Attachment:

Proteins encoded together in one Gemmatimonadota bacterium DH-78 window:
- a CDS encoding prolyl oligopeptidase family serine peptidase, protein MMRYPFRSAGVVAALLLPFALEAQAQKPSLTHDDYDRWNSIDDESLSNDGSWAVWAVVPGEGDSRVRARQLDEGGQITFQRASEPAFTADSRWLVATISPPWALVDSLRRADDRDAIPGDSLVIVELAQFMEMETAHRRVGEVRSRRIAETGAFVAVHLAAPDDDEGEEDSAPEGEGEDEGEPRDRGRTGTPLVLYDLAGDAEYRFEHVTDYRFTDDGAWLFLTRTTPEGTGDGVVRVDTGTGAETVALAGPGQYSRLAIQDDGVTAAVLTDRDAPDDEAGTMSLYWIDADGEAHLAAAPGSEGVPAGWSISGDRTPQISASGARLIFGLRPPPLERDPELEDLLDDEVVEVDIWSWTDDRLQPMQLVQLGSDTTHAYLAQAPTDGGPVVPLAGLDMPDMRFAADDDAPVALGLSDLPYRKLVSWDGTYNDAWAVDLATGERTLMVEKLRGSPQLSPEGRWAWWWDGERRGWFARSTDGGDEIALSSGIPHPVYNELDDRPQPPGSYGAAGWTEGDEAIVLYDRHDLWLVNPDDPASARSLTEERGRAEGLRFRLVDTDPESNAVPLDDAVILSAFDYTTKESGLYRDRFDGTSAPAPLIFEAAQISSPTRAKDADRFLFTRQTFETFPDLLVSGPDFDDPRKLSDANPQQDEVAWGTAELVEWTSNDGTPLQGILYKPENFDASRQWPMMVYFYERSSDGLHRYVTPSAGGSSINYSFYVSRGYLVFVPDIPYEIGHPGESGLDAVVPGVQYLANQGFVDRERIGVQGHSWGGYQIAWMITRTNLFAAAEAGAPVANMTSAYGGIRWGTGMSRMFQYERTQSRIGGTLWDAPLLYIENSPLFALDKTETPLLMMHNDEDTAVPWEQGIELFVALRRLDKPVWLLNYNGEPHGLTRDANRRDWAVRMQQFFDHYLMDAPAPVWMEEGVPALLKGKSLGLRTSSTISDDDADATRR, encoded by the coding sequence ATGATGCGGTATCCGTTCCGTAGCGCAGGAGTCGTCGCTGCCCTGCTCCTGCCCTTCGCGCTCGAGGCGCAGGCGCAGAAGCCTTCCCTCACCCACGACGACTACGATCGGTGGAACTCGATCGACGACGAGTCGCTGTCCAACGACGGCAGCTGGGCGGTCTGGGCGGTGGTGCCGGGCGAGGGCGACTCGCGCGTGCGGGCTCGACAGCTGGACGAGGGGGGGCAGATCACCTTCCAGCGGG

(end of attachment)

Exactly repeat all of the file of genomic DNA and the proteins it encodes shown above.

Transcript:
Proteins encoded together in one Gemmatimonadota bacterium DH-78 window:
- a CDS encoding prolyl oligopeptidase family serine peptidase, protein MMRYPFRSAGVVAALLLPFALEAQAQKPSLTHDDYDRWNSIDDESLSNDGSWAVWAVVPGEGDSRVRARQLDEGGQITFQRASEPAFTADSRWLVATISPPWALVDSLRRADDRDAIPGDSLVIVELAQFMEMETAHRRVGEVRSRRIAETGAFVAVHLAAPDDDEGEEDSAPEGEGEDEGEPRDRGRTGTPLVLYDLAGDAEYRFEHVTDYRFTDDGAWLFLTRTTPEGTGDGVVRVDTGTGAETVALAGPGQYSRLAIQDDGVTAAVLTDRDAPDDEAGTMSLYWIDADGEAHLAAAPGSEGVPAGWSISGDRTPQISASGARLIFGLRPPPLERDPELEDLLDDEVVEVDIWSWTDDRLQPMQLVQLGSDTTHAYLAQAPTDGGPVVPLAGLDMPDMRFAADDDAPVALGLSDLPYRKLVSWDGTYNDAWAVDLATGERTLMVEKLRGSPQLSPEGRWAWWWDGERRGWFARSTDGGDEIALSSGIPHPVYNELDDRPQPPGSYGAAGWTEGDEAIVLYDRHDLWLVNPDDPASARSLTEERGRAEGLRFRLVDTDPESNAVPLDDAVILSAFDYTTKESGLYRDRFDGTSAPAPLIFEAAQISSPTRAKDADRFLFTRQTFETFPDLLVSGPDFDDPRKLSDANPQQDEVAWGTAELVEWTSNDGTPLQGILYKPENFDASRQWPMMVYFYERSSDGLHRYVTPSAGGSSINYSFYVSRGYLVFVPDIPYEIGHPGESGLDAVVPGVQYLANQGFVDRERIGVQGHSWGGYQIAWMITRTNLFAAAEAGAPVANMTSAYGGIRWGTGMSRMFQYERTQSRIGGTLWDAPLLYIENSPLFALDKTETPLLMMHNDEDTAVPWEQGIELFVALRRLDKPVWLLNYNGEPHGLTRDANRRDWAVRMQQFFDHYLMDAPAPVWMEEGVPALLKGKSLGLRTSSTISDDDADATRR, encoded by the coding sequence ATGATGCGGTATCCGTTCCGTAGCGCAGGAGTCGTCGCTGCCCTGCTCCTGCCCTTCGCGCTCGAGGCGCAGGCGCAGAAGCCTTCCCTCACCCACGACGACTACGATCGGTGGAACTCGATCGACGACGAGTCGCTGTCCAACGACGGCAGCTGGGCGGTCTGGGCGGTGGTGCCGGGCGAGGGCGACTCGCGCGTGCGGGCTCGACAGCTGGACGAGGGGGGGCAGATCACCTTCCAGCGGG